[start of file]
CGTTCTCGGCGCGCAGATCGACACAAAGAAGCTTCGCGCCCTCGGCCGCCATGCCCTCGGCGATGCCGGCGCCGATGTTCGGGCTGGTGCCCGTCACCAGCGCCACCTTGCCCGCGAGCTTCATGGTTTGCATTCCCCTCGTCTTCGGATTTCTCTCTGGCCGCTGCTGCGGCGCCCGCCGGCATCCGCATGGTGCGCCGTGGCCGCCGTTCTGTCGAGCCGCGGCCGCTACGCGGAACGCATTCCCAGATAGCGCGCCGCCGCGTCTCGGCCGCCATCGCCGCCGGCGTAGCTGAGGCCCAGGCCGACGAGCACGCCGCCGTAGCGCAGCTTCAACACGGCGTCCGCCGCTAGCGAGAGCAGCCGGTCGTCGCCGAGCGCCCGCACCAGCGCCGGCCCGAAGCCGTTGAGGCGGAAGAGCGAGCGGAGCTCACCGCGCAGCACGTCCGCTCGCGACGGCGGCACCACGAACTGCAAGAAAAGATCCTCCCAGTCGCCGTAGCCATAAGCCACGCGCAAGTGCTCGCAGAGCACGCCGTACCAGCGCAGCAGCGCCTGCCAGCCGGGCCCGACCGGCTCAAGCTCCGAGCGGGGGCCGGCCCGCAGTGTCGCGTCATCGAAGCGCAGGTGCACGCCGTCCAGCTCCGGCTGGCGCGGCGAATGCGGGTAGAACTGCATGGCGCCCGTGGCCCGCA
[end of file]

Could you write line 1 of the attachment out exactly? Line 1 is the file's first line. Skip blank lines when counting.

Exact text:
CGTTCTCGGCGCGCAGATCGACACAAAGAAGCTTCGCGCCCTCGGCCGCCATGCCCTCGGCGATGCCGGCGCCGATGTTCGGGCTGGTGCCCGTCACCAGCGCCACCTTGCCCGCGAGCTTCATGGTTTGCATTCCCCTCGTCTTCGGATTTCTCTCTGGCCGCTGCTGCGGCGCCCGCCGGCATCCGCATGGTGCGCCGTGGCCGCCGTTCTGTCGAGCCGCGGCCGCTACGCGGAACGCATTCCCAGATAGCGCGCCGCCGCGTCTCGGCCGCCATCGCCGCCGGCGTAGCTGAGGCCCAGGCCGACGAGCACGCCGCCGTAGCGCAGCTTCAACACGGCGTCCGCCGCTAGCGAGAGCAGCCGGTCGTCGCCGAGCGCCCGCACCAGCGCCGGCCCGAAGCCGTTGAGGCGGAAGAGCGAGCGGAGCTCACCGCGCAGCACGTCCGCTCGCGACGGCGGCACCACGAACTGCAAGAAAAGATCCTCCCAGTCGCCGTAGCCATAAGCCACGCGCAAGTGCTCGCAGAGCACGCCGTACCAGCGCAGCAGCGCCTGCCAGCCGGGCCCGACCGGCTCAAGCTCCGAGCGGGGGCCGGCCCGCAGTGTCGCGTCATCGAAGCGCAGGTGCACGCCGTCCAGCTCCGGCTGGCGCGGCGAATGCGGGTAGAACTGCATGGCGCCCGTGGCCCGCA